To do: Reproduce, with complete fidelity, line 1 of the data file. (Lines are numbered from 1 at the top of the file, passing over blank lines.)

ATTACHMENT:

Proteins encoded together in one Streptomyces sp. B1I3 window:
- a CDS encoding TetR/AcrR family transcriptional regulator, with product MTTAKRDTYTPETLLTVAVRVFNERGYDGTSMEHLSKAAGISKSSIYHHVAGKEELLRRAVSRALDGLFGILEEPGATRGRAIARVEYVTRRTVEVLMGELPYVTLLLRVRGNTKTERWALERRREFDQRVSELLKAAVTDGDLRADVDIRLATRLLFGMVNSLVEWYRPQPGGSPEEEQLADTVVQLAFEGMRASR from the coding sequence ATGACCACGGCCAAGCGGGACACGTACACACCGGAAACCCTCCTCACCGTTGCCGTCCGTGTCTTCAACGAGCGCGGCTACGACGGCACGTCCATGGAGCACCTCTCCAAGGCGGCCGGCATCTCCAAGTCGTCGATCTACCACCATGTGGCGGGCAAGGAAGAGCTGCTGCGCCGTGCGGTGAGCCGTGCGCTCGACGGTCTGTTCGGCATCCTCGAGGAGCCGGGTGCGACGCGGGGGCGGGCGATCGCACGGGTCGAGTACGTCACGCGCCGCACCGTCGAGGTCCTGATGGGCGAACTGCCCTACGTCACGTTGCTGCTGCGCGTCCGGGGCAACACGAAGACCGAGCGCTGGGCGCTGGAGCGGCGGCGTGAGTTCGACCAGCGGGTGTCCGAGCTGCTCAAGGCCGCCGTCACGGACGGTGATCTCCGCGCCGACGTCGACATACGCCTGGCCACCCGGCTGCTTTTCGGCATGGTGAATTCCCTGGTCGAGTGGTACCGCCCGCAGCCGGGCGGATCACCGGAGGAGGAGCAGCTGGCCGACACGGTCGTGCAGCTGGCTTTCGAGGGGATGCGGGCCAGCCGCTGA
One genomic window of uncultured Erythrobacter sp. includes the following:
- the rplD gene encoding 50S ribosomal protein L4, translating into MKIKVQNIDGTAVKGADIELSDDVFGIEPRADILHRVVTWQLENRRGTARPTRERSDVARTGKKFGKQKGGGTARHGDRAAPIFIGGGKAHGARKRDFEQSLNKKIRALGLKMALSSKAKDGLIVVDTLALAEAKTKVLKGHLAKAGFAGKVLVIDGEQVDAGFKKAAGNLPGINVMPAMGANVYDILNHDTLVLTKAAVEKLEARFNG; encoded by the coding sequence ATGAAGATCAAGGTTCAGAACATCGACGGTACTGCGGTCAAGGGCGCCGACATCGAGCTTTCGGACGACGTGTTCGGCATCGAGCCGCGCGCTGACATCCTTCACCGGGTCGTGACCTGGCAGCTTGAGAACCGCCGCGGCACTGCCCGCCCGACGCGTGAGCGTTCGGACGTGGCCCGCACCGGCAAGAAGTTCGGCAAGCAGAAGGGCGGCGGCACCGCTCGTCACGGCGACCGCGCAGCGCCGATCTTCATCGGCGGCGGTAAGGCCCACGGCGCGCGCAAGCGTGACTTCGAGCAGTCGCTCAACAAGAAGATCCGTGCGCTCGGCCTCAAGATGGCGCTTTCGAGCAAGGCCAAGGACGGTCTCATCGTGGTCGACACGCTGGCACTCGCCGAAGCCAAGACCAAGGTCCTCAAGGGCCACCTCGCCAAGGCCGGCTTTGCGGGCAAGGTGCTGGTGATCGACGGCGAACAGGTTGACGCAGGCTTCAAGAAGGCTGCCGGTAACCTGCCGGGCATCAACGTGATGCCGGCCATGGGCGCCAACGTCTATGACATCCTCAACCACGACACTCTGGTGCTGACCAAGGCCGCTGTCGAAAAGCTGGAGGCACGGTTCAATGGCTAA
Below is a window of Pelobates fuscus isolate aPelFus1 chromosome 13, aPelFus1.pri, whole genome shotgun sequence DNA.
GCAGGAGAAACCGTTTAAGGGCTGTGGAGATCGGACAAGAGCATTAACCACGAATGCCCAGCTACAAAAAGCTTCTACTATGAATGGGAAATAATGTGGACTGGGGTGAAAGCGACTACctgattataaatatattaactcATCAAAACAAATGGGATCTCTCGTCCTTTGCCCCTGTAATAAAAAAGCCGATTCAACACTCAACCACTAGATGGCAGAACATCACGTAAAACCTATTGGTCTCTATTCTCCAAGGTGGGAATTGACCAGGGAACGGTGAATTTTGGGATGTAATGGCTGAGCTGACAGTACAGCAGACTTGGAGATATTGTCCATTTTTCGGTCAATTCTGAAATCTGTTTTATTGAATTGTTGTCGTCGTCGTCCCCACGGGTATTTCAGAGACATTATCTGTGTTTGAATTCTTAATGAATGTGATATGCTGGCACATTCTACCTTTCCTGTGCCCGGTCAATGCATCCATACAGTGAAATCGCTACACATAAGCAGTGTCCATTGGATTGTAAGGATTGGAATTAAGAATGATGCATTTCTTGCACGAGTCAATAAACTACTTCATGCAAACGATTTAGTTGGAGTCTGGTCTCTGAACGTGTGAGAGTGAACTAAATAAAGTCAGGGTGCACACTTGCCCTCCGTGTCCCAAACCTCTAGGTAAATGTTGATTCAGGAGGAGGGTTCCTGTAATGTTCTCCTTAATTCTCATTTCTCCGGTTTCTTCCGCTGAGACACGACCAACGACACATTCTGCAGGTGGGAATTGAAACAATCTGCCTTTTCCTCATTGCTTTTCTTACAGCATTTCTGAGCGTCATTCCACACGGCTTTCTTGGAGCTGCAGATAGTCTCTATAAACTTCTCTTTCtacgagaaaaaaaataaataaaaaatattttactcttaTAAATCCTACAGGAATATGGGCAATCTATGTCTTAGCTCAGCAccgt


Proteins encoded together in one Streptomyces sp. B1I3 window: